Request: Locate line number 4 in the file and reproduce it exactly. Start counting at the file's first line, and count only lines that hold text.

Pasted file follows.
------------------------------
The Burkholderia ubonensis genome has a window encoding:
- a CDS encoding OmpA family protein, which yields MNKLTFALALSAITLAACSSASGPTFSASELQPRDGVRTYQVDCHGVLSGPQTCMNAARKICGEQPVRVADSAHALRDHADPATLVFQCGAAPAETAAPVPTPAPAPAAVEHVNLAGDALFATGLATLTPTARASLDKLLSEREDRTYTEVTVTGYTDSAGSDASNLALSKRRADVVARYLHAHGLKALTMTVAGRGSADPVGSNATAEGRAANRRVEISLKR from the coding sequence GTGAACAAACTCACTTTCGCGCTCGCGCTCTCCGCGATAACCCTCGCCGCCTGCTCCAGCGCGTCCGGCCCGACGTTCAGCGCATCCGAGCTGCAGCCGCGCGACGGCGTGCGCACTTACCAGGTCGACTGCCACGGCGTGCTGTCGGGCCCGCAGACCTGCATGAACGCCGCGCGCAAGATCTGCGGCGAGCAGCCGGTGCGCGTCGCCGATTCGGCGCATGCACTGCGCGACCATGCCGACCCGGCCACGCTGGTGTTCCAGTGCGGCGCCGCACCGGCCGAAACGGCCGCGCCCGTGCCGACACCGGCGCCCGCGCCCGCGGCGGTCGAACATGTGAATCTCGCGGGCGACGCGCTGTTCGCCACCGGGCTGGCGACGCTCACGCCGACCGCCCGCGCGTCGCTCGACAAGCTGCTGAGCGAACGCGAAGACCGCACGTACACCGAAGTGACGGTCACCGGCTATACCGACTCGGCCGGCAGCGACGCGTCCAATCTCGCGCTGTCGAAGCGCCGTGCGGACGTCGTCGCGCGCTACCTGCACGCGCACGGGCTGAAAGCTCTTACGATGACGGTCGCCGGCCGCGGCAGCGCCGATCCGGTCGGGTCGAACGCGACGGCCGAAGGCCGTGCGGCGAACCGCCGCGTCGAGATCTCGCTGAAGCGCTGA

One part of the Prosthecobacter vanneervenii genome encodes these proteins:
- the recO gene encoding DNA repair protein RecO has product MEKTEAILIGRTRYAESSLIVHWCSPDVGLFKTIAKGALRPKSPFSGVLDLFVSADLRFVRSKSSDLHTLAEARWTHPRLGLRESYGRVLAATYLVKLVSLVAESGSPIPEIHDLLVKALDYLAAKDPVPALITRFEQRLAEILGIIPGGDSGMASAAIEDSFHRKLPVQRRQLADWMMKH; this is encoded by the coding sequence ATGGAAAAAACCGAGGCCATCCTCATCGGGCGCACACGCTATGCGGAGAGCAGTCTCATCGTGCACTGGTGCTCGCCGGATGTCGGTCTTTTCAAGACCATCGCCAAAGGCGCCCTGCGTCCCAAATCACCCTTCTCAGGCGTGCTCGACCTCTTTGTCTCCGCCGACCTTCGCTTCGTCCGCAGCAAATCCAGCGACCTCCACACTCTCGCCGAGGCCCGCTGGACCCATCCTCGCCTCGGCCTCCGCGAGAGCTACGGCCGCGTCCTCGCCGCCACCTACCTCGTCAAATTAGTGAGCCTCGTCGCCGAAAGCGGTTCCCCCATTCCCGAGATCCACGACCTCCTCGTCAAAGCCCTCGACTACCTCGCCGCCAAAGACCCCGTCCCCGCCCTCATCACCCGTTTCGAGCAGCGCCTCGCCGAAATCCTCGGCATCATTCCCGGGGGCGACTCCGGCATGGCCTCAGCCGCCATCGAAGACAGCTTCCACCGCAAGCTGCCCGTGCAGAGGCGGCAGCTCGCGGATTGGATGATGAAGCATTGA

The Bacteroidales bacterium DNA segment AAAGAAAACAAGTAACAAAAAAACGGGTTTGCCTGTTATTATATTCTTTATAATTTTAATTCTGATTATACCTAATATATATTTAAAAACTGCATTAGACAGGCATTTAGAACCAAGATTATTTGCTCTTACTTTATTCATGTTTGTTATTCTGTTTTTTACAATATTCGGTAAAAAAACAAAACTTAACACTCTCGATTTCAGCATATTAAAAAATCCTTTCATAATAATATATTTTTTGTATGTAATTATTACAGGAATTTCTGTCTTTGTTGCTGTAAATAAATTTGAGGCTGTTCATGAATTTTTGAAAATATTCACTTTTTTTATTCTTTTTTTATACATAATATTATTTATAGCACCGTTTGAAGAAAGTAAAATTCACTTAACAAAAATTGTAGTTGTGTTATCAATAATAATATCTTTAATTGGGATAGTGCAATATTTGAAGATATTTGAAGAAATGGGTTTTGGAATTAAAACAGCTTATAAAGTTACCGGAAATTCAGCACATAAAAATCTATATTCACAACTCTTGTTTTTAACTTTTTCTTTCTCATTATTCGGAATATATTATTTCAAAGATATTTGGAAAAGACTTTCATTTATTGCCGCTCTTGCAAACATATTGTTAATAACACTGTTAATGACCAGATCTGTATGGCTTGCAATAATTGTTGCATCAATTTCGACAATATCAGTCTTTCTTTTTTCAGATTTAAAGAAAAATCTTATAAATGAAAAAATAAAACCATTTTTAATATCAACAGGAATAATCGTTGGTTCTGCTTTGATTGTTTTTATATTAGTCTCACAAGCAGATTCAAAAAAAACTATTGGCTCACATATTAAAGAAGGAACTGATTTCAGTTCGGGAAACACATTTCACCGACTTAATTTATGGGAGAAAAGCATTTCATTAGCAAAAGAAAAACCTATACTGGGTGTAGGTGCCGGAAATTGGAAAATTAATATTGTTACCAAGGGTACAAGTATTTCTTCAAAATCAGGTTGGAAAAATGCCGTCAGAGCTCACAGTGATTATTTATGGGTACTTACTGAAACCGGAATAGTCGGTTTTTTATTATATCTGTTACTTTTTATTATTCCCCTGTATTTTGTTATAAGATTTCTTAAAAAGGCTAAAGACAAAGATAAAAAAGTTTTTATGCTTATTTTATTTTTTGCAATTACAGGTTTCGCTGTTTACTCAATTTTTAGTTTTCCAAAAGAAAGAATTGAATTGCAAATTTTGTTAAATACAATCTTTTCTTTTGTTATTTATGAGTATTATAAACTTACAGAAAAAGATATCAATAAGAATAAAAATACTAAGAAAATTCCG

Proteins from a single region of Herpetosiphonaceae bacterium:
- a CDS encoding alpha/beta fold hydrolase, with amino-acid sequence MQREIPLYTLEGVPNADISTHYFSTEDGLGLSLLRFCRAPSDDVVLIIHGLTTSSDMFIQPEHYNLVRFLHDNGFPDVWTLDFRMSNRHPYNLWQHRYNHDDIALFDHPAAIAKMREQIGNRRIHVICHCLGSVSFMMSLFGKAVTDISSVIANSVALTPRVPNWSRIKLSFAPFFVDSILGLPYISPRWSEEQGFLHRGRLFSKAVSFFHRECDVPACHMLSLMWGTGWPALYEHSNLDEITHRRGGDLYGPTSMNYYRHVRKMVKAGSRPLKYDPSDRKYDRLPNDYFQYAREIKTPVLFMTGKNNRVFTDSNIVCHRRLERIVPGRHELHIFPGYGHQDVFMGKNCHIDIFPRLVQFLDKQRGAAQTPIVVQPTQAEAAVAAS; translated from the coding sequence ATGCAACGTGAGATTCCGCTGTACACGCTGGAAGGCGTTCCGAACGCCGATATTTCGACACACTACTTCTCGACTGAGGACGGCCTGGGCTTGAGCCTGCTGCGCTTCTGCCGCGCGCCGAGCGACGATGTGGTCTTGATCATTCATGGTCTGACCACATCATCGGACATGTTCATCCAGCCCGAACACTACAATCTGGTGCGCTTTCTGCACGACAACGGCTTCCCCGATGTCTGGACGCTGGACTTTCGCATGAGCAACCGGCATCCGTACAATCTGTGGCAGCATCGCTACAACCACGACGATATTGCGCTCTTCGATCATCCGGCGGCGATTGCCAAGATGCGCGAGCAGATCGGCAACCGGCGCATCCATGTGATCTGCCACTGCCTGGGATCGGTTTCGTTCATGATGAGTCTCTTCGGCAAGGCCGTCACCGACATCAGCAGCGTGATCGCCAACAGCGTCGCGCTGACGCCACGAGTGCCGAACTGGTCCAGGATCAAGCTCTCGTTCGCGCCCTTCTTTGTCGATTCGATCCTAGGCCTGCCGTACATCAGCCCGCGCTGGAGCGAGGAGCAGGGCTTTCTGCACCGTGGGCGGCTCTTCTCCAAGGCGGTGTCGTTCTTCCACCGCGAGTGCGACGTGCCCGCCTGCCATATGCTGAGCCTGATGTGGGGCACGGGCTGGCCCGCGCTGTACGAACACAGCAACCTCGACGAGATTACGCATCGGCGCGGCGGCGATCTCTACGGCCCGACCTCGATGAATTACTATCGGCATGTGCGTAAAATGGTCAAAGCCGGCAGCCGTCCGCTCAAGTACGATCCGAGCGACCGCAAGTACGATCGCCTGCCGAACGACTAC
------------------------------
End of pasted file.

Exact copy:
- the recO gene encoding DNA repair protein RecO has product MEKTEAILIGRTRYAESSLIVHWCSPDVGLFKTIAKGALRPKSPFSGVLDLFVSADLRFVRSKSSDLHTLAEARWTHPRLGLRESYGRVLAATYLVKLVSLVAESGSPIPEIHDLLVKALDYLAAKDPVPALITRFEQRLAEILGIIPGGDSGMASAAIEDSFHRKLPVQRRQLADWMMKH; this is encoded by the coding sequence ATGGAAAAAACCGAGGCCATCCTCATCGGGCGCACACGCTATGCGGAGAGCAGTCTCATCGTGCACTGGTGCTCGCCGGATGTCGGTCTTTTCAAGACCATCGCCAAAGGCGCCCTGCGTCCCAAATCACCCTTCTCAGGCGTGCTCGACCTCTTTGTCTCCGCCGACCTTCGCTTCGTCCGCAGCAAATCCAGCGACCTCCACACTCTCGCCGAGGCCCGCTGGACCCATCCTCGCCTCGGCCTCCGCGAGAGCTACGGCCGCGTCCTCGCCGCCACCTACCTCGTCAAATTAGTGAGCCTCGTCGCCGAAAGCGGTTCCCCCATTCCCGAGATCCACGACCTCCTCGTCAAAGCCCTCGACTACCTCGCCGCCAAAGACCCCGTCCCCGCCCTCATCACCCGTTTCGAGCAGCGCCTCGCCGAAATCCTCGGCATCATTCCCGGGGGCGACTCCGGCATGGCCTCAGCCGCCATCGAAGACAGCTTCCACCGCAAGCTGCCCGTGCAGAGGCGGCAGCTCGCGGATTGGATGATGAAGCATTGA